DEMILLO:     There are a number of clones of the threads program that are springing up around the country. There used to be I think nine programs that are exact replicas and then a number of other universities that have adapted the basic ideas behind the threads to their special circumstances. MIT for example has decided to look at a thread-like conspectus but at the university level, not just in computing or computer science. And then smaller universities which, frankly speaking, can't afford the overhead it takes to run a program like threads, have scaled it down but kept what I think the important concepts are. So, by my count there are something like 47 or 48 undergraduates programs around the country, that are going down the same path that Georgia Tech went almost four years ago.
UBIQUITY:     Are there no competitors that regard you as an odd duck doing a completely radical change of things by destroying the core curriculum?
DEMILLO:     It's been an interesting journey. I would say some of the most highly regarded programs in the country have been the least flexible. But I don't think there has been massive resistance. We get called in to participate in curriculum reviews for some of those programs reviews, for example, and frankly speaking they kind of a look with an envious eye at what's going on here at Georgia Tech and are trying to do within their own system what we did here. Georgia Tech has historically, I think, had the ability to be more flexible than many institutions, and the speed with which we adapted is evidence of how quickly this place can move if it wants to.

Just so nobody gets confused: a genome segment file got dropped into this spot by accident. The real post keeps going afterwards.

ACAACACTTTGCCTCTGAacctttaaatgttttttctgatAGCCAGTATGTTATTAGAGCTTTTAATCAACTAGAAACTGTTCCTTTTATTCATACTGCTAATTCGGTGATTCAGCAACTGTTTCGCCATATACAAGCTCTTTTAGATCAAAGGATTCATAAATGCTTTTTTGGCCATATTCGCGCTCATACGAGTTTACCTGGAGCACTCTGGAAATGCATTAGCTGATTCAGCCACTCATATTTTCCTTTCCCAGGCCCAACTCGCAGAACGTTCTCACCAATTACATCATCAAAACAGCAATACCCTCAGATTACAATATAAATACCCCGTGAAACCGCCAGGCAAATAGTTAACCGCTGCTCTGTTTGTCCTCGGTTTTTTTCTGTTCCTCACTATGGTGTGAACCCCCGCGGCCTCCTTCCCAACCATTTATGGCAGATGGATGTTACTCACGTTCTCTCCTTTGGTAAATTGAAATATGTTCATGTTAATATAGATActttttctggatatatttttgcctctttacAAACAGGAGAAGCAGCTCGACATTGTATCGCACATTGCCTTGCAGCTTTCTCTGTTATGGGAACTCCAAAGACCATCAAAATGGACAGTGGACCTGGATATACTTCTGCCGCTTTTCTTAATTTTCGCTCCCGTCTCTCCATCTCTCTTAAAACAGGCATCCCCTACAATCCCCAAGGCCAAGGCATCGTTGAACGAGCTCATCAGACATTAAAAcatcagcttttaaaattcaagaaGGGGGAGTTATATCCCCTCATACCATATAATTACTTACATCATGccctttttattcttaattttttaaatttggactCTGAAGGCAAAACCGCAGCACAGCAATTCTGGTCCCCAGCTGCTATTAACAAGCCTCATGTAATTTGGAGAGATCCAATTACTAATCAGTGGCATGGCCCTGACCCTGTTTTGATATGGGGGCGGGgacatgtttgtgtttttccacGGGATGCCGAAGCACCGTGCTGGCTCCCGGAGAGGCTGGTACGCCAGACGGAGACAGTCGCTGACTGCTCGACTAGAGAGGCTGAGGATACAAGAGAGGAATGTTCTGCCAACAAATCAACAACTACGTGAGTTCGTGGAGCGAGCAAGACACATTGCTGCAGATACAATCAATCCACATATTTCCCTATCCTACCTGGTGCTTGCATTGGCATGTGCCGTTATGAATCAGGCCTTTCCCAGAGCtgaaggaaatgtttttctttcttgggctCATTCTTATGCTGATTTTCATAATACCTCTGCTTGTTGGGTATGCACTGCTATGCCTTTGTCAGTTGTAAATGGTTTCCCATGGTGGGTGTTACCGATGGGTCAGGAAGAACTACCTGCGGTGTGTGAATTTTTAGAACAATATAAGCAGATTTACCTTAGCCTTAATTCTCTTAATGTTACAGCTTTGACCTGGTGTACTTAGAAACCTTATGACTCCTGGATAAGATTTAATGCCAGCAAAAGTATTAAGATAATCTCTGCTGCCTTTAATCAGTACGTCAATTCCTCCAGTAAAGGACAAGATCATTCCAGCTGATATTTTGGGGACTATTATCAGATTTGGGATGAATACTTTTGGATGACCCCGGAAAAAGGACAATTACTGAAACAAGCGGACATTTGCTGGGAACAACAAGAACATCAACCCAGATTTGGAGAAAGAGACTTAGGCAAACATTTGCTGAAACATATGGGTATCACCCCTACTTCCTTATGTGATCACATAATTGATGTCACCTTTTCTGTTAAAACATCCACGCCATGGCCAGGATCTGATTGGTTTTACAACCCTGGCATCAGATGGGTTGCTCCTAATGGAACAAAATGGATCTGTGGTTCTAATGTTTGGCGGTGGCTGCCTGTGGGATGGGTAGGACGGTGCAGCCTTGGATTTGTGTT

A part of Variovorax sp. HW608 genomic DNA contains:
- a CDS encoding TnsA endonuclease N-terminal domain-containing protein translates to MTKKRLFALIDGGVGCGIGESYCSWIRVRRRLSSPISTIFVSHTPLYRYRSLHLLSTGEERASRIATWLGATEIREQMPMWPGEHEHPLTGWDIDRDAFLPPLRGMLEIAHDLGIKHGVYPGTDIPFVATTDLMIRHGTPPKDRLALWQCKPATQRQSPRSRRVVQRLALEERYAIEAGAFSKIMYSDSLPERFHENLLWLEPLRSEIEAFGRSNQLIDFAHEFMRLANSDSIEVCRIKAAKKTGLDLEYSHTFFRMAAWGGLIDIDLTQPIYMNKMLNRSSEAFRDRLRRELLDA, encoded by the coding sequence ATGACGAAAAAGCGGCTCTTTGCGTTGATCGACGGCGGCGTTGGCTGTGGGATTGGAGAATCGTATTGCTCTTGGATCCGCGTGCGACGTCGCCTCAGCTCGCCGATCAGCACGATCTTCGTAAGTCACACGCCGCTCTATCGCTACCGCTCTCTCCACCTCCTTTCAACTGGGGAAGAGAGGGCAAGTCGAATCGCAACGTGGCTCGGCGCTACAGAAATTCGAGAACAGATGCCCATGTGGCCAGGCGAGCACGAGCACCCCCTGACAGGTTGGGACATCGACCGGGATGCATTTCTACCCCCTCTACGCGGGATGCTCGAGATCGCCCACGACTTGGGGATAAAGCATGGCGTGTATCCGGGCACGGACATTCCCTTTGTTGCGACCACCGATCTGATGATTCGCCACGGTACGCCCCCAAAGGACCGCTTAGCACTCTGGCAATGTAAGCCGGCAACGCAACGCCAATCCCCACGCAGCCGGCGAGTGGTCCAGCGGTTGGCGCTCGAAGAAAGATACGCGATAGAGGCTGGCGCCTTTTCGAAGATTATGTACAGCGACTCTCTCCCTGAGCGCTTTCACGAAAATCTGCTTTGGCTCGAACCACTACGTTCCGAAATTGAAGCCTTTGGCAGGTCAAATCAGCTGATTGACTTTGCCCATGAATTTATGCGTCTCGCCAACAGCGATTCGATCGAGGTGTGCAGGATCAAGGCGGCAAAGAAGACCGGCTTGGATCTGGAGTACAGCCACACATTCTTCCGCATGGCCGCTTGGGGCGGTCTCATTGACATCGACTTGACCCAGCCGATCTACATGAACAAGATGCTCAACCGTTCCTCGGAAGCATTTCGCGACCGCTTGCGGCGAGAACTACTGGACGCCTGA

UBIQUITY:     Have you had to expand your advisement system substantially?
DEMILLO:     We are in the process of doing that. We recognize that when we started the program we were introducing considerably more complexity into administering an educational program. There is no longer a one-size-fits-all introductory course; there is no longer a single common core. We have students that can be spread out over any number of threads in a given course. The former academic advisement system used to be a very good but was very checklist-oriented.
UBIQUITY:     How does it work now?
DEMILLO:     Now the advisor has to have some depth of knowledge of what computing can consist of and what it is going to be used for by the student. And so establishing the right level of advisory apparatus, particularly for freshmen and sophomores, quickly became a priority for us, and it is something that we have worked very hard on. Actually, the delivery of course material when you have this kind of complexity turns out to be interesting, in that an instructor can be standing in front of a class of 50 students yet lecturing to 28 different classes because those are the number of threads. Therefore when an instructor assigns projects or gives an exam, that instructor has to be aware of who is in the class, and so there's an element of real time involved -- almost a customer-management layer that lets the instructor present the material appropriately to the different constituencies in the class.